I’ve been wrestling with something recently and it has driven me to the point of frustration and left me feeling perplexed. The dilemma I am having is this:
I want to be able to explain what happened to me when I first came to know Christ.
It was miraculous and mysterious to me, and I would love to put some skin on this inexplicable skeleton. I’ve talked with some of our high school students recently about this phenomenon, and they have expressed similar frustrations. I hope this post encourages you to dig into John 3 and see how Jesus responds to a late-night visitor.
In third chapter of the Gospel of John a Pharisee by the name of Nicodemus enters the scene. His conversation with Jesus is a peculiar one and a bit unsettling. Jesus tells him that “unless one is born again he cannot see the kingdom of God” (John 3:3). Churchgoers should be wary because this is Jesus’ response to an extremely religious man. In verse 2, Nicodemus said that he knew that Jesus had come from God. The Pharisee saw supernatural power in this Rabbi and said that God was with Him. However, despite this recognition, Jesus tells Nicodemus that he cannot see the kingdom unless he is born again.
What do we do with these words from Christ? What does it really mean to be born again and what would that even look like?
I think a beautiful example of this being fleshed out in the Scriptures takes place in Acts 16. Paul and several others had gone outside the gate of Philippi to talk to a group of women gathered by the riverside. One of these women was named Lydia. Verse 14 tells us that she was a seller of purple goods and a worshiper of God. Immediately after this description, the text says that “the Lord opened her heart to pay attention to what was said by Paul (Acts 16:14). It was in this moment that the Lord worked a sovereign miracle. He gave Lydia heart-eyes. He turned on the light switch in her heart and awakened her soul. Soon afterward, Lydia and her entire household were baptized.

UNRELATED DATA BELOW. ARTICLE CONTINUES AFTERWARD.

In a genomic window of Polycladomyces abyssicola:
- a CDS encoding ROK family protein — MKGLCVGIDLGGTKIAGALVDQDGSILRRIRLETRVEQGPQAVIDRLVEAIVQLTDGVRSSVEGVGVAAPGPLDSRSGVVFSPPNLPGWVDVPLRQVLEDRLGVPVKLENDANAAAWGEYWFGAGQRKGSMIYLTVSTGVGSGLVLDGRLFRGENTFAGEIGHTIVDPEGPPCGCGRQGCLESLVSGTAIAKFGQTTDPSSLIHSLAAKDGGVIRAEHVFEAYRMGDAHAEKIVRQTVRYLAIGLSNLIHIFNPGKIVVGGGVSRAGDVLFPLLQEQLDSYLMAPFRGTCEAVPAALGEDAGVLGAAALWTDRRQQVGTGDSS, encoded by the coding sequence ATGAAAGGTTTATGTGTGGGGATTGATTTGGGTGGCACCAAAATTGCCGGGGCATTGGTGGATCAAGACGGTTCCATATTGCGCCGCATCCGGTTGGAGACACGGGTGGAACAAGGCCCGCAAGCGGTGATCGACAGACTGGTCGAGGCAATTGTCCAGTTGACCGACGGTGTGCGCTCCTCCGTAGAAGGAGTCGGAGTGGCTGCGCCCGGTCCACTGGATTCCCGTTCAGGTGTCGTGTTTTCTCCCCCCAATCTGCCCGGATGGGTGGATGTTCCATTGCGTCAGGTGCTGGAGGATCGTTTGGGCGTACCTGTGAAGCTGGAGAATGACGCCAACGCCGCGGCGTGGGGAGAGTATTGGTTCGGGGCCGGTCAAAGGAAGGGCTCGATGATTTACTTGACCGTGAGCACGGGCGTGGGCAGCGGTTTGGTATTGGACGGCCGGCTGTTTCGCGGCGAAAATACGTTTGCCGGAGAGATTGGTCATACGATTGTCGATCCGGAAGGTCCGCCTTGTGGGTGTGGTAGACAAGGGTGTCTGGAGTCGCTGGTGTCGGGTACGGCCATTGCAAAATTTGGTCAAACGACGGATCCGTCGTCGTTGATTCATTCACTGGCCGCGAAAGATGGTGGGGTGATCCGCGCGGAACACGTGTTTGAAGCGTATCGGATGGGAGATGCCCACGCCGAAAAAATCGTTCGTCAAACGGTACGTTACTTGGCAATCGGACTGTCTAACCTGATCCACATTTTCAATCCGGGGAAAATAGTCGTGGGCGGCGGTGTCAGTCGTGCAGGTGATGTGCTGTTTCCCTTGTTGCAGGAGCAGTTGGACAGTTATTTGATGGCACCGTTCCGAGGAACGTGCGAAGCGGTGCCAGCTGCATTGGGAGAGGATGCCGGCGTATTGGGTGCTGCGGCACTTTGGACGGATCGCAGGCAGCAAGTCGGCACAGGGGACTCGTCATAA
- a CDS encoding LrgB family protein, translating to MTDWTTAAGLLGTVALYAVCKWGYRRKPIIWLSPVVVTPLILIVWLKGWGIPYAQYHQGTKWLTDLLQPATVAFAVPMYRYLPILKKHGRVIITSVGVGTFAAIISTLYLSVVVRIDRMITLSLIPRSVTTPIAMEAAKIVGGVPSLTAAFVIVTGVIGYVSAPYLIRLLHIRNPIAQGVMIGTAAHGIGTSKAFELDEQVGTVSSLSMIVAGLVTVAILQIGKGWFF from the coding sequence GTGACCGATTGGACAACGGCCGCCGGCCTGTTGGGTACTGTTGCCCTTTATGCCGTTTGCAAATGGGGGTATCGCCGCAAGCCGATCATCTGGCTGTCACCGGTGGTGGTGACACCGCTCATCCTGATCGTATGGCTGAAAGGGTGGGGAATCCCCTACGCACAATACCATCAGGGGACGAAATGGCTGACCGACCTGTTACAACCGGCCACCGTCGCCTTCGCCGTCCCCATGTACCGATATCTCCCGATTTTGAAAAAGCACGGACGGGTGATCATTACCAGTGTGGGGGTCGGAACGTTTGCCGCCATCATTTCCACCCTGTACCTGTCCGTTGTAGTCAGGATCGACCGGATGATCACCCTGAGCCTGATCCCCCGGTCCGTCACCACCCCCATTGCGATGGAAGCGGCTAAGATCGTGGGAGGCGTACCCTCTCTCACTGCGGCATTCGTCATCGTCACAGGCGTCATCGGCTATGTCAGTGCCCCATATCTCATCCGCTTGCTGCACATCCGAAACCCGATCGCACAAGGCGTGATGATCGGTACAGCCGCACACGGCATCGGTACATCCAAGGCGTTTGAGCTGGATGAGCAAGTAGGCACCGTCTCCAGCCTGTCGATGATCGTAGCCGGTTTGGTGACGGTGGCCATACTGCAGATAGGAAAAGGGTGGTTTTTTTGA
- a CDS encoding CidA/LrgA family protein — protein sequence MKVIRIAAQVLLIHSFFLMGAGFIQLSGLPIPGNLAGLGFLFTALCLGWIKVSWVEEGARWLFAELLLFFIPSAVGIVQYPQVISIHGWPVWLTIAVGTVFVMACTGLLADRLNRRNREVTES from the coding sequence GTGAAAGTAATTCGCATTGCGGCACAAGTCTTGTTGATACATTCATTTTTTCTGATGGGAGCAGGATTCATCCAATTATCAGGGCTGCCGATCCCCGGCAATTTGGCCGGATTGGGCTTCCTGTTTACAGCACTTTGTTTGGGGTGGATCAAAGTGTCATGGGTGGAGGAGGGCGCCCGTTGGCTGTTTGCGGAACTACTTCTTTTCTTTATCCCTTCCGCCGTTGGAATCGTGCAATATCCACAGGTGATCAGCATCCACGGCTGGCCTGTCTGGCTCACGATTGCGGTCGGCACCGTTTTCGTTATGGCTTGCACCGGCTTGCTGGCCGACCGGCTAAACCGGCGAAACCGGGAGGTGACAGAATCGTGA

There are a few things to take into account about this new birth.
- The first is that the very nature of this new birth is mysterious to us. Jesus told Nicodemus in John 3:8 that being born of the Spirit is a lot like the wind. We can feel and hear the wind – but we don’t know where it’s coming from or where it’s going.
- The second is that this new birth is totally a work of God. 1 Peter 1:3 makes this crystal clear: “Blessed be the God and Father of our Lord Jesus Christ! According to his great mercy, he has caused us to be born again…”
- The last thing is that this new birth brings new results and new evidence into our lives. In other words, our lives bear new fruit. The Book of 1 John is full of these evidences. A few of them are:
- A belief in Jesus Christ (1 John 5:13)
- We cannot continue to walk in habitual sin (1 John 3:6)
- We have a God-like love for others (1 John 4:7)
By no means are these descriptions intended to be exhaustive. For further information I would encourage you to check out the book Finally Alive by John Piper, or check out Wayne Grudem’s chapter on Regeneration in his Systematic Theology work.
When I lack words to describe the mysteries of God in my life, I dig into the Scriptures. I want the Bible to help me unpack and understand what the Lord is up to. I have come to the conclusion that I can’t wrap my head around all the Lord did inside me at my conversion. What He did really was a miracle and I am totally ok with saying that Ephesians 2:4-5 is about the best description I can come up with it to describe it.
“But God, being rich in mercy, because of the great love with which he loved us, even when we were dead in our trespasses, made us alive together with Christ – by grace you have been saved –“
He took my dead heart….and shocked it to life.